Compiling R on University of Iowa HPC

As of writing this (June 2022), there is a relatively new version of R, R 4.2.0, published in April of 2022. I like to use recent versions of R, both on my computers, but also on the high performance computing (HPC) system that I use occasionally here at the University of Iowa. Unfortunately, to use up to date versions of R requires a bit of work as the release cycle for R tends to be quicker than the HPC update cycle.

As such, I compile R on the HPC system to use and launch by default. I’m documenting this for a few reasons, one for future me, but also for anyone else looking to compile R on an HPC system. This is likely the most useful for those at the University of Iowa as it could be almost copied and pasted, but the general structure/requirements may be useful for others. The compilation procedure was adapted from an RStudio docs page.

Download R Source

After logging into the HPC system, the following commands will download R-4.2.0 (using curl), extract the source files into a directory (using tar), make a new directory to install R to (using mkdir), and move to the extracted directory (using cd). The portion of making a new directory is important in the HPC environment as sudo rights are not enabled, therefore, R needs to be installed to the local profile. More on this in future steps to ensure this version of R is launched by default.

curl -O https://cran.rstudio.com/src/base/R-4/R-4.2.0.tar.gz
tar -xzvf R-4.2.0.tar.gz

mkdir R-4.2

cd R-4.2.0

Configure R for Compilation

Next, configuration of how R should be compiled is specified. This is done with ./configure and at least 1 option is needed to ensure the R is installed to the proper location within the local directory. This again, is very important on the HPC where write access is only granted to the personal directory and is not allowed globaly. For your processing at the University of Iowa HPC, you would change the HawkID part with your specific HawkID. I set this with the export command to assign a specific value to the object HawkID that is used within the ./configure command.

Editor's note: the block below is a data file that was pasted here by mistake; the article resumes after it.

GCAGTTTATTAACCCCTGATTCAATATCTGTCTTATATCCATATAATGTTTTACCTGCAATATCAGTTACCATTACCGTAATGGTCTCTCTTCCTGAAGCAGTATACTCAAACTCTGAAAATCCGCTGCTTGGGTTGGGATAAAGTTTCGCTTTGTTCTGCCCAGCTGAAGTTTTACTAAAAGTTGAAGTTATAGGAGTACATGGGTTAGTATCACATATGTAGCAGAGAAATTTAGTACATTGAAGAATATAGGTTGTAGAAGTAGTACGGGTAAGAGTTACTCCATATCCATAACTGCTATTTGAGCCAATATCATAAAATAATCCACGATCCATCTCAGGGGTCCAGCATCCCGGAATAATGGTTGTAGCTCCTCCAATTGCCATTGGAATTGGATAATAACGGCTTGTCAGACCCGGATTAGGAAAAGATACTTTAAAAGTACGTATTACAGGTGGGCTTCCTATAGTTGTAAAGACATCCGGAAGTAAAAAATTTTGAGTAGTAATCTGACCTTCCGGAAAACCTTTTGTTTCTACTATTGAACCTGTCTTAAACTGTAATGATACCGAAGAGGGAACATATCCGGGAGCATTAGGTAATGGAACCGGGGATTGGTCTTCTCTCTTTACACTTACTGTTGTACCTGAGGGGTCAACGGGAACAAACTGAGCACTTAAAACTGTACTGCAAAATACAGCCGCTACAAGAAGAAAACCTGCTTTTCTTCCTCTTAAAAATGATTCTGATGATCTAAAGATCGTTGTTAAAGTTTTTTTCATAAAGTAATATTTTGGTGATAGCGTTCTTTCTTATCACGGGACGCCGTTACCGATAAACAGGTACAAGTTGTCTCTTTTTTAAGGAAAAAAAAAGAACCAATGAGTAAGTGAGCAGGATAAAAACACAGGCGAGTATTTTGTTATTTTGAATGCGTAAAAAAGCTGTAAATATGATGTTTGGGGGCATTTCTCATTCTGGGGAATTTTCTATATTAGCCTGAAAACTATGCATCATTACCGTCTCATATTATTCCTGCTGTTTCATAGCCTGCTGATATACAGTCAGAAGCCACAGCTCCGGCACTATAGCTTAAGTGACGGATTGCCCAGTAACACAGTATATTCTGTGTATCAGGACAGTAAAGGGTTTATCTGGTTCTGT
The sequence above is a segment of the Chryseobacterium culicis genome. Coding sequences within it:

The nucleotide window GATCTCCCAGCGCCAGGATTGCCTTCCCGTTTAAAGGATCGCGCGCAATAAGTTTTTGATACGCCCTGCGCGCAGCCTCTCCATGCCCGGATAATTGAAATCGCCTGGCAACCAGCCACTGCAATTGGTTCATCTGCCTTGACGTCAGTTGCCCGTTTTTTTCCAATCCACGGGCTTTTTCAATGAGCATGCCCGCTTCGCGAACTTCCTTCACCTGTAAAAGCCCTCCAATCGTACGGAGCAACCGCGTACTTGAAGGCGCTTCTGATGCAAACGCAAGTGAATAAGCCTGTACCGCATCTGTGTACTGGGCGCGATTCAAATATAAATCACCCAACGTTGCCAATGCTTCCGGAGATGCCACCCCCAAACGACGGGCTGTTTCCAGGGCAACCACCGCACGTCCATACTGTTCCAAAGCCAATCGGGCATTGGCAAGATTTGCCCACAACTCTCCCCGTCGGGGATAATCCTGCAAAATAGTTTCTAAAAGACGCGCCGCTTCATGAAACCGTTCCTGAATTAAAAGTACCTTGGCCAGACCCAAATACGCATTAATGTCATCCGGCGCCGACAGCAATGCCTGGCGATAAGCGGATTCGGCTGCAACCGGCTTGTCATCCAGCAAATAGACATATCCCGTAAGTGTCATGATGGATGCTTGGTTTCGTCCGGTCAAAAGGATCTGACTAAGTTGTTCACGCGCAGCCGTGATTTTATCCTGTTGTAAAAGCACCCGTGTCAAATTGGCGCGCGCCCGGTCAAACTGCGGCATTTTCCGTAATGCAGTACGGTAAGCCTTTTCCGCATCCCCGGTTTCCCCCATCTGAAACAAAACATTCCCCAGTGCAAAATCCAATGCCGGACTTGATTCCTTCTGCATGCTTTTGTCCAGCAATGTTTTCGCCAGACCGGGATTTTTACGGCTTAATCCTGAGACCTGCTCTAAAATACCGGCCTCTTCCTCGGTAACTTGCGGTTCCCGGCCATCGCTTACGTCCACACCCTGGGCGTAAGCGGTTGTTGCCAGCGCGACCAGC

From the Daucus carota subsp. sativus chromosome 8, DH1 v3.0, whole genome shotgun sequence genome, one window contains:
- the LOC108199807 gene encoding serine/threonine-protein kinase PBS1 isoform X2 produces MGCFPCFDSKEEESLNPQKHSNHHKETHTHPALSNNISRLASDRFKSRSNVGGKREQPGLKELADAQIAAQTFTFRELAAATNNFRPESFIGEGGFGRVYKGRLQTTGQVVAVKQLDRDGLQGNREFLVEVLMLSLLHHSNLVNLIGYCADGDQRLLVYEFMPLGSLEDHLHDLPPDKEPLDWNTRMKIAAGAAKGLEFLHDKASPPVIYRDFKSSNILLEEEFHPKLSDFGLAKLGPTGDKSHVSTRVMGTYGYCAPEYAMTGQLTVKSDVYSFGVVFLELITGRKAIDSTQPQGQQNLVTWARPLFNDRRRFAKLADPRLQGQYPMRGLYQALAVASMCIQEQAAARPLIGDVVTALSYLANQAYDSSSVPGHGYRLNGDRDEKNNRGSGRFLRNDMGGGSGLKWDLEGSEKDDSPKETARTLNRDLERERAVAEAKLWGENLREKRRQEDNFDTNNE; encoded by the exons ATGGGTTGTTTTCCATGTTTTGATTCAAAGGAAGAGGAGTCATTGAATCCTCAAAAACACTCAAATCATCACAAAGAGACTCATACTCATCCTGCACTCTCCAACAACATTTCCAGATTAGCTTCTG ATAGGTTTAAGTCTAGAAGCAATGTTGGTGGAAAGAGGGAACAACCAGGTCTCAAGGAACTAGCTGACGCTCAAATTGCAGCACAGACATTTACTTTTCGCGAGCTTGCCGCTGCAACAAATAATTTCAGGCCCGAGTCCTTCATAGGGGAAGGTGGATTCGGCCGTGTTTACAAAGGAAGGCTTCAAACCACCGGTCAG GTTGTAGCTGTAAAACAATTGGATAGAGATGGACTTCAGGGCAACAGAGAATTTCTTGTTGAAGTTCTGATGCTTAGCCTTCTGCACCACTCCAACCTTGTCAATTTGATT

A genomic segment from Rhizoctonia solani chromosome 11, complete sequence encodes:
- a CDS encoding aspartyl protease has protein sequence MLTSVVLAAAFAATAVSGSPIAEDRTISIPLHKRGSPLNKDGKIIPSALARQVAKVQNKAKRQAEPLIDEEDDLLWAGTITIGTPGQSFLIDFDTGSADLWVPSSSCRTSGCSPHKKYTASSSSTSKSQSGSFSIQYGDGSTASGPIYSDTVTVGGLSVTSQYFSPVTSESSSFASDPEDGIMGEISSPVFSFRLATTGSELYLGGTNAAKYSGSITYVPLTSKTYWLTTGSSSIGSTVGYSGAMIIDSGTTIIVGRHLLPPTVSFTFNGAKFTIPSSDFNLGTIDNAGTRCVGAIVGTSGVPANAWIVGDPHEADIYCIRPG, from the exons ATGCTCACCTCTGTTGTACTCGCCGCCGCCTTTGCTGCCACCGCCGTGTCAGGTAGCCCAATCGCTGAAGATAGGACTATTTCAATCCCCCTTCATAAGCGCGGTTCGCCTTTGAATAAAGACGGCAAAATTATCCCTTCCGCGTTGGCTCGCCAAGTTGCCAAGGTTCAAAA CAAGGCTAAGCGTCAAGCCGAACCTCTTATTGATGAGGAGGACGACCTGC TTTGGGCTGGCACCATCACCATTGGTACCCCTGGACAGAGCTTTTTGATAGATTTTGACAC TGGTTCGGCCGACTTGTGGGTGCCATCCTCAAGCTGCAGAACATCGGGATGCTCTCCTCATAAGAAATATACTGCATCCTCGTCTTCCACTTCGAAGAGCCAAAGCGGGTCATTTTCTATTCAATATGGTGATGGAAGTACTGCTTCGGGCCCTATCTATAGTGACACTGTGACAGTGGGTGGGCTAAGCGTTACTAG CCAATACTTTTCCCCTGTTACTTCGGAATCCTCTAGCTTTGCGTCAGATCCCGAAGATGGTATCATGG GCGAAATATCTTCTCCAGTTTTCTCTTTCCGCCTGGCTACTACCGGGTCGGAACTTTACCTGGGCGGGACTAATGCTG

export HawkID=bleb

./configure \
    --prefix=/Users/${HawkID}/R-4.2/ \
    --enable-memory-profiling \
    --enable-R-shlib \
    --with-blas \
    --with-lapack

Load Required Software for Compilation

When you run this as is and it is the first time compiling R from source, the configure command will likely fail. This is due to needing to ensure that the required dependencies are available to actually compile R, this is one this the configure command checks for. The University of Iowa HPC uses a module system for loading specific software and these can be loaded with module load software_name. More explicitly, gcc is need to compile R, this can be loaded with the following command: module load gcc/9.3.0.

This is the list of the software I had loaded when compiling R 4.2.0 which I obtained from running module list:

1) stack/2021.1
2) readline/8.1_gcc-9.3.0
3) xz/5.2.5_gcc-9.3.0
4) bzip2/1.0.8_gcc-9.3.0
5) libiconv/1.16_gcc-9.3.0
6) libxml2/2.9.10_gcc-9.3.0
7) tar/1.34_gcc-9.3.0
8) gettext/0.21_gcc-9.3.0
9) binutils/2.36.1_gcc-9.3.0
10) libunistring/0.9.10_gcc-9.3.0 11) libidn2/2.3.0_gcc-9.3.0 12) openssl/1.1.1k_gcc-9.3.0 13) curl/7.76.0_gcc-9.3.0 14) gcc/9.3.0 15) ncurses/6.2_gcc-9.3.0 16) zlib/1.2.11_gcc-9.3.0 17) pcre2/10.35_gcc-9.3.0 18) openjdk/11.0.8_10_gcc-9.3.0

One all of these are loaded with the module load command, then the ./configure command can be ran again to configure the compilation. Note, it is helpful to check that all of the modules were properly loaded by using the module list command prior to doing configure.

make and make install

The final two commands that do the actual installation are make and make install. Note, you do not need sudo for these and on the HPC system, as the ./configure command specified the local directory to install the system. Note, the make command can take quite some time (took me about 20 minutes or so) as it does the compilation of R and the base R packages that come with R base.

Ensure Compiled R Version is Default

One element that I had difficulties with when I compiled R 4.1.0 was ensuring that this version was the default R loaded on my HPC setup. Since the compiled R version was installed locally, I use a .bash_profile and .bashrc files to ensure that when I type R on the HPC system, my latest compiled version of R is launched. I believe you only need one of these files, I would start with the .bash_profile first, but I ended up creating both when I had problems with the R 4.1.0.

The following is my .bashrc file:

Note, in the .bashrc file, you will need to specify your own HawkID or more generally the local directory that was used to install R

# .bashrc

# Source global definitions
if [ -f /etc/bashrc ]; then
	. /etc/bashrc
fi

# User specific aliases and functions
alias R="/Users/bleb/R-4.2/bin/R"
alias Rscript="/Users/bleb/R-4.2/bin/Rscript"

The following is my .bash_profile:

# .bash_profile

# Get the aliases and functions
if [ -f ~/.bashrc ]; then
	. ~/.bashrc
fi

# User specific environment and startup programs

PATH=$HOME/R-4.2/bin:$PATH:$HOME/.local/bin:$HOME/bin

export PATH

After creating these files in your root local HPC directory, I log out then back into my HPC system for these files to take effect. Then, the compiled R version should be accessible via the command, R or when submitting a job with the RScript command.

Happy compiling!